Sometimes games don't live up to expectations, other times they exceed them.

Billed as a blockbusting battle of the world’s top two teams, Ireland and France served up a ferocious Guinness Six Nations battle in front of 51,000 boisterous fans in Dublin 4.

French supporters came in huge numbers and contributed massively to a game played in an electric atmosphere.

And on the field the players delivered, the bonus-point success, Ireland’s 22nd win in their last 23 home games, was their first victory over France in four seasons and their first under head coach Andy Farrell.

That they recorded a fully deserved 13-point win minus regulars Jamison Gibson-Park, Robbie Henshaw, Tadhg Furlong and Dan Sheehan, and saw out the game with Johnny Sexton, Conor Murray and Peter O’Mahony off the pitch, will be the most satisfying aspect for the coach.

In a World Cup year, this performance will do nothing to dispel the gathering expectations around the side.

But first things first – after seeing off a star-studded French team, who themselves were on a record 14-match winning streak, Ireland will sense a Grand Slam, with trips to Rome and Murrayfield coming before a home finale against England.

It was an incredible first half, full of thrills and spills, end-to-end action, four tries and a yellow card.
Ireland scored three and will feel they left another three out there.

Thomas Ramos opened the scoring with a penalty in the fifth minute when Tadhg Beirne was slow to roll away.

But Ireland landed the first heavy blow when Murray and Finlay Bealham combined off a ruck in midfield with the prop, starting instead of the injured Furlong, playing a perfect, soft pop pass for Keenan.

The full-back had options and shaped to pass, buying time to beat the French scramblers to the line.

Ramos clawed three back with another penalty soon after and the visitors struck for a typical French score.

Two sloppy passes looked to have put title holders France on the back foot inside their own 22. But Damian Penaud was able to angle past the chasers and found Anthony Jelonch in support.

The flanker outpaced Sexton and returned the ball to the Clermont man, who had the pace to beat Keenan and Mack Hansen.

The conversion put France ahead but Hansen blocked down Ramos' clearance after the restart and Garry Ringrose found Lowe in space on the wing.

Penaud appeared to close down the chance but the winger dived for the corner and touched down.

There was a TMO consultation but the replays showed an incredible athletic feat whereby Lowe managed to keep his feet above the grass and was able to dot the centre of the ball millimetres from the whitewash for his eighth Irish try.

France could have and perhaps should have been reduced to 14 in the 26th minute but the officials decided that Uini Atonio’s high hit on Rob Herring, which necessitated a head injury assessment, from which the hooker did not return, merited just a yellow card.

"Not a high level of danger," said Wayne Barnes, with Ronan Kelleher coming on in place of the Ulster man.

But Ireland did make them pay off the resulting scrum with Andrew Porter powering over from close range moments later.

France responded with a Ramos three-pointer and Ireland were unlucky not to score another try; Sexton led a breakout but a James Ryan clearout on the French line displeased Barnes and France survived.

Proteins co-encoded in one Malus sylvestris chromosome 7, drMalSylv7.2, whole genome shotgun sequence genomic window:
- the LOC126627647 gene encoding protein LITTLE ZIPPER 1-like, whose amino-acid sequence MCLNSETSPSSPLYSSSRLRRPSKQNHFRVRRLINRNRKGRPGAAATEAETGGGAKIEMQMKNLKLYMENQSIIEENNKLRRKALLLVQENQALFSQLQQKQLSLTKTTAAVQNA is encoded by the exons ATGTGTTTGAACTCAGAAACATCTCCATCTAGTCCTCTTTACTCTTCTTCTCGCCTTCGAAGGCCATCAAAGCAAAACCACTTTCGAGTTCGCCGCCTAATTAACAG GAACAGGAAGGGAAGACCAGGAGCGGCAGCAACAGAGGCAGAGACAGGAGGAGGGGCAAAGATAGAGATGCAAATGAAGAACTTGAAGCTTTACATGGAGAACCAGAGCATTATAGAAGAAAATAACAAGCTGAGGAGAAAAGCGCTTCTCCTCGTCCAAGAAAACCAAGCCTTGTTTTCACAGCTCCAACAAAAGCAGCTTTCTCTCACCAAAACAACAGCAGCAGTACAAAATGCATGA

Antoine Dupont then held Hansen up on the line but Sexton closed out the half with a penalty under the posts to give the hosts a 22-16 advantage.

Ireland had put their bodies on the line and lost two key men just after the restart: first Beirne hobbled off with Iain Henderson coming on, before a clearly frustrated Sexton left the field after conceding defeat to a leg injury.

A series of sloppy kicks in open play, Murray guilty more than once, allowed the dangerous Ethan Dumortier to cause trouble. Ireland looked flat but did enough to keep the French out in the crucial third quarter.

Off went O’Mahony and Murray and all of a sudden Ireland had lost 304 caps worth of experience.

On came Ross Byrne, Jack Conan and Craig Casey and moments later Keenan found the corner with a 50:22 that set up a penalty under the posts for Byrne.

The Leinster out-half’s kick was soon cancelled out when Ramos dropped a goal from distance and the game was in the balance with 18 minutes to play.

Kelleher got held up over the line after a clever Casey kick and then France won a turnover penalty to relieve the pressure.

But Ireland were not to be denied.

A phenomenal passage of play, which ran up to 20 phases, including multiple carries from Bundee Aki, and a beautiful pass out of contact by man of the match Doris, set up Ringrose, who still had three defenders to deal with; in a flash the centre was over, leaving a sea of blue bodies on the floor.

Byrne converted and Ireland had their bonus point victory and now their sights set firmly on a first title since 2018 and a Grand Slam.

Ireland: Hugo Keenan; Mack Hansen, Garry Ringrose, Stuart McCloskey, James Lowe; Johnny Sexton (capt), Conor Murray; Andrew Porter, Rob Herring, Finlay Bealham; Tadhg Beirne, James Ryan; Peter O'Mahony, Josh van der Flier, Caelan Doris.

Replacements: Rónan Kelleher, Dave Kilcoyne, Tom O'Toole, Iain Henderson, Jack Conan, Craig Casey, Ross Byrne, Bundee Aki.

France: Thomas Ramos; Damian Penaud, Gael Fickou, Yoram Moefana, Ethan Dumortier; Romain Ntamack, Antoine Dupont (capt); Cyril Baille, Julien Marchand, Uini Atonio; Thibaud Flament, Paul Willemse; Anthony Jelonch, Charles Ollivon, Gregory Alldritt.

Replacements: Gaetan Barlot, Reda Wardi, Sipili Falatea, Romain Taofifenua, Francois Cros, Sekou Macalou, Baptiste Couilloud, Matthieu Jalibert.

Referee: Wayne Barnes (RFU)

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